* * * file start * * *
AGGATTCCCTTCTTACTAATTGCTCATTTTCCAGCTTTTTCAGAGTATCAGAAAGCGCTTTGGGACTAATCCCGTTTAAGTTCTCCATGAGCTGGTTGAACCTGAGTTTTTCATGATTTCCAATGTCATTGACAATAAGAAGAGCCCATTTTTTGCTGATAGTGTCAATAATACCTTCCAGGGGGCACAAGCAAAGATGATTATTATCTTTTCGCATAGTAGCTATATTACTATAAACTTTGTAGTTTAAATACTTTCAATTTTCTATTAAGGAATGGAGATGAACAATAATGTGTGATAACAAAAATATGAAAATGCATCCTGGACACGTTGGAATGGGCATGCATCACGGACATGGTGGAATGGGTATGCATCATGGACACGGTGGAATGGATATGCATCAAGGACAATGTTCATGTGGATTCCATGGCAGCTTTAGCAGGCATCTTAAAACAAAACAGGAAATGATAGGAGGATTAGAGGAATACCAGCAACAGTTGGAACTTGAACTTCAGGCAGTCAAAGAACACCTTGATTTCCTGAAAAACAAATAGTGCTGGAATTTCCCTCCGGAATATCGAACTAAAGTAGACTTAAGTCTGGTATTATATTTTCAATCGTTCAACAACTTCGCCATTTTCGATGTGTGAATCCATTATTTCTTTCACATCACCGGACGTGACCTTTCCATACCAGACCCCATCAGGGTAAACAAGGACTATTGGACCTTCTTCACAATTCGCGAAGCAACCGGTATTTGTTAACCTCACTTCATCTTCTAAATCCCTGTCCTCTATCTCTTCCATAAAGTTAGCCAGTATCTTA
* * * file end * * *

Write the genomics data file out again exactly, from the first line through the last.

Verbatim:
AGGATTCCCTTCTTACTAATTGCTCATTTTCCAGCTTTTTCAGAGTATCAGAAAGCGCTTTGGGACTAATCCCGTTTAAGTTCTCCATGAGCTGGTTGAACCTGAGTTTTTCATGATTTCCAATGTCATTGACAATAAGAAGAGCCCATTTTTTGCTGATAGTGTCAATAATACCTTCCAGGGGGCACAAGCAAAGATGATTATTATCTTTTCGCATAGTAGCTATATTACTATAAACTTTGTAGTTTAAATACTTTCAATTTTCTATTAAGGAATGGAGATGAACAATAATGTGTGATAACAAAAATATGAAAATGCATCCTGGACACGTTGGAATGGGCATGCATCACGGACATGGTGGAATGGGTATGCATCATGGACACGGTGGAATGGATATGCATCAAGGACAATGTTCATGTGGATTCCATGGCAGCTTTAGCAGGCATCTTAAAACAAAACAGGAAATGATAGGAGGATTAGAGGAATACCAGCAACAGTTGGAACTTGAACTTCAGGCAGTCAAAGAACACCTTGATTTCCTGAAAAACAAATAGTGCTGGAATTTCCCTCCGGAATATCGAACTAAAGTAGACTTAAGTCTGGTATTATATTTTCAATCGTTCAACAACTTCGCCATTTTCGATGTGTGAATCCATTATTTCTTTCACATCACCGGACGTGACCTTTCCATACCAGACCCCATCAGGGTAAACAAGGACTATTGGACCTTCTTCACAATTCGCGAAGCAACCGGTATTTGTTAACCTCACTTCATCTTCTAAATCCCTGTCCTCTATCTCTTCCATAAAGTTAGCCAGTATCTTA